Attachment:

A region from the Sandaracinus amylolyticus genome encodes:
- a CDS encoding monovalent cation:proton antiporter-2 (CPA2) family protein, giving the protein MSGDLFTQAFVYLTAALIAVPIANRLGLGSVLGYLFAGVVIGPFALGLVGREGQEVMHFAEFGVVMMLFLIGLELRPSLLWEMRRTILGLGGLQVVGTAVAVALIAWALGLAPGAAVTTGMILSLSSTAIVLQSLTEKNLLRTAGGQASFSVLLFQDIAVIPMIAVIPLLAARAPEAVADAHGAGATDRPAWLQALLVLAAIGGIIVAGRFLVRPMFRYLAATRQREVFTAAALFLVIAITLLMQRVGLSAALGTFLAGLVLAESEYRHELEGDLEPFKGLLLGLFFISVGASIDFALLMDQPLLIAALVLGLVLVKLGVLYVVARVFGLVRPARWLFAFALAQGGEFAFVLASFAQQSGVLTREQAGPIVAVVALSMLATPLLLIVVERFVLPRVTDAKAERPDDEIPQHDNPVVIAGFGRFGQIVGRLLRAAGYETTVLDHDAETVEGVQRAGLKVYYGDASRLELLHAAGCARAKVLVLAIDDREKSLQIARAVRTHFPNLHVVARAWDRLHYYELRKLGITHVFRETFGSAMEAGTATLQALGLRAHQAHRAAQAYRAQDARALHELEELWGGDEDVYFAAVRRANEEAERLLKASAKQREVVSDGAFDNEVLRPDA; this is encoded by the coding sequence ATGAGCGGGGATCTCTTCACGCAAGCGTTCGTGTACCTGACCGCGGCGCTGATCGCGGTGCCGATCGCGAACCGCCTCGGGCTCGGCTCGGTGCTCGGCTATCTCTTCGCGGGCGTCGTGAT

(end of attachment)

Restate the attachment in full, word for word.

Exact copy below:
A region from the Sandaracinus amylolyticus genome encodes:
- a CDS encoding monovalent cation:proton antiporter-2 (CPA2) family protein, giving the protein MSGDLFTQAFVYLTAALIAVPIANRLGLGSVLGYLFAGVVIGPFALGLVGREGQEVMHFAEFGVVMMLFLIGLELRPSLLWEMRRTILGLGGLQVVGTAVAVALIAWALGLAPGAAVTTGMILSLSSTAIVLQSLTEKNLLRTAGGQASFSVLLFQDIAVIPMIAVIPLLAARAPEAVADAHGAGATDRPAWLQALLVLAAIGGIIVAGRFLVRPMFRYLAATRQREVFTAAALFLVIAITLLMQRVGLSAALGTFLAGLVLAESEYRHELEGDLEPFKGLLLGLFFISVGASIDFALLMDQPLLIAALVLGLVLVKLGVLYVVARVFGLVRPARWLFAFALAQGGEFAFVLASFAQQSGVLTREQAGPIVAVVALSMLATPLLLIVVERFVLPRVTDAKAERPDDEIPQHDNPVVIAGFGRFGQIVGRLLRAAGYETTVLDHDAETVEGVQRAGLKVYYGDASRLELLHAAGCARAKVLVLAIDDREKSLQIARAVRTHFPNLHVVARAWDRLHYYELRKLGITHVFRETFGSAMEAGTATLQALGLRAHQAHRAAQAYRAQDARALHELEELWGGDEDVYFAAVRRANEEAERLLKASAKQREVVSDGAFDNEVLRPDA; this is encoded by the coding sequence ATGAGCGGGGATCTCTTCACGCAAGCGTTCGTGTACCTGACCGCGGCGCTGATCGCGGTGCCGATCGCGAACCGCCTCGGGCTCGGCTCGGTGCTCGGCTATCTCTTCGCGGGCGTCGTGAT